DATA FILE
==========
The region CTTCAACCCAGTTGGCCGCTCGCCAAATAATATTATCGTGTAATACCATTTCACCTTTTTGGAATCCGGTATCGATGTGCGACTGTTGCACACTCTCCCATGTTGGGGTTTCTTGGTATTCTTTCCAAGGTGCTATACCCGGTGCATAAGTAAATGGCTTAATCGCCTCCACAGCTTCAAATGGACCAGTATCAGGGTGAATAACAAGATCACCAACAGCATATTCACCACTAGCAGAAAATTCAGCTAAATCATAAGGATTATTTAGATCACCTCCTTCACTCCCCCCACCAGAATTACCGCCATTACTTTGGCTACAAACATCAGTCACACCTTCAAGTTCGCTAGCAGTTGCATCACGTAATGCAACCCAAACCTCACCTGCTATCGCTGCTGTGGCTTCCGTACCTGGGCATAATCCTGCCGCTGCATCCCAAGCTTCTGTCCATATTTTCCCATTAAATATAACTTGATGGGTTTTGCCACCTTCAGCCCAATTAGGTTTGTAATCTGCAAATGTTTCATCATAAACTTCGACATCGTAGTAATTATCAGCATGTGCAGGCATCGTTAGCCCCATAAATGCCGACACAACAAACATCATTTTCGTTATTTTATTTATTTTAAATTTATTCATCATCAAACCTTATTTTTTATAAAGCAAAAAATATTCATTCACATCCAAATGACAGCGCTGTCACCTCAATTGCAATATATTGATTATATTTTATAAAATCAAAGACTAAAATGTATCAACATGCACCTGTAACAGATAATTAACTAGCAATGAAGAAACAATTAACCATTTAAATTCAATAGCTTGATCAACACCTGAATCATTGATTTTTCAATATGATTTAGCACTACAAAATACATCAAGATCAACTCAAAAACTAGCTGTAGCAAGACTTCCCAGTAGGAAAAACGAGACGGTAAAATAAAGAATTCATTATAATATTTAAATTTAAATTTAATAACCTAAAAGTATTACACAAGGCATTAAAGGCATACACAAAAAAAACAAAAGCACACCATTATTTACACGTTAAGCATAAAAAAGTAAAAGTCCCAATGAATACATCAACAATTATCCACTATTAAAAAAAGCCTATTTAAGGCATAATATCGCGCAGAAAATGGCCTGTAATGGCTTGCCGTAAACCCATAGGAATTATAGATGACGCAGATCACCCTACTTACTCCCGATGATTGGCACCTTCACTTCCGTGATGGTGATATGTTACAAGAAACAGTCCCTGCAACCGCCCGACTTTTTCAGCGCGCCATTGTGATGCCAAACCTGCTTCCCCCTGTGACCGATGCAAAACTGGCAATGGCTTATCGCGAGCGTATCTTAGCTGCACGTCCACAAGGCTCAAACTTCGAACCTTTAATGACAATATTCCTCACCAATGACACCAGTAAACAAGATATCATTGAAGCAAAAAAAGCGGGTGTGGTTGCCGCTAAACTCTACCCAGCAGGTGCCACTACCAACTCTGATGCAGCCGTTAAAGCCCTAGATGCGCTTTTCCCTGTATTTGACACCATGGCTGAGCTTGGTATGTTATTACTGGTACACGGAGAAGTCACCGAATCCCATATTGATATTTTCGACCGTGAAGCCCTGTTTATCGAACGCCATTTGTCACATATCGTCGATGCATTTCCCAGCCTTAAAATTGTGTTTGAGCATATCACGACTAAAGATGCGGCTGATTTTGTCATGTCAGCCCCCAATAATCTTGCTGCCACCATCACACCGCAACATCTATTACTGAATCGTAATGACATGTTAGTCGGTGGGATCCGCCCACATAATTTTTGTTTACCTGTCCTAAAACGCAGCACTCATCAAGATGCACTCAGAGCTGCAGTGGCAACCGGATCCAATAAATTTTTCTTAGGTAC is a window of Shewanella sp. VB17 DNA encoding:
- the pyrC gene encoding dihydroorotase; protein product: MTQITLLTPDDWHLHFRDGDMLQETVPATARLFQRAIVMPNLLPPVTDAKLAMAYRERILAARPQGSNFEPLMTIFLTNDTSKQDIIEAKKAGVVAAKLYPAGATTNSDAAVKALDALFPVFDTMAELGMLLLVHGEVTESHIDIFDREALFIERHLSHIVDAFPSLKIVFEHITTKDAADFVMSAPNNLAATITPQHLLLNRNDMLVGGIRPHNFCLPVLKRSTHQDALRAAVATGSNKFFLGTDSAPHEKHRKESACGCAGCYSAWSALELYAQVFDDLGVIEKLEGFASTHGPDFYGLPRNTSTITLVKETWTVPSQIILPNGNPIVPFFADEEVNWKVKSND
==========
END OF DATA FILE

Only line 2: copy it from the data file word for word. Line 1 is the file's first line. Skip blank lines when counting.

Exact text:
- the pyrC gene encoding dihydroorotase; protein product: MTQITLLTPDDWHLHFRDGDMLQETVPATARLFQRAIVMPNLLPPVTDAKLAMAYRERILAARPQGSNFEPLMTIFLTNDTSKQDIIEAKKAGVVAAKLYPAGATTNSDAAVKALDALFPVFDTMAELGMLLLVHGEVTESHIDIFDREALFIERHLSHIVDAFPSLKIVFEHITTKDAADFVMSAPNNLAATITPQHLLLNRNDMLVGGIRPHNFCLPVLKRSTHQDALRAAVATGSNKFFLGTDSAPHEKHRKESACGCAGCYSAWSALELYAQVFDDLGVIEKLEGFASTHGPDFYGLPRNTSTITLVKETWTVPSQIILPNGNPIVPFFADEEVNWKVKSND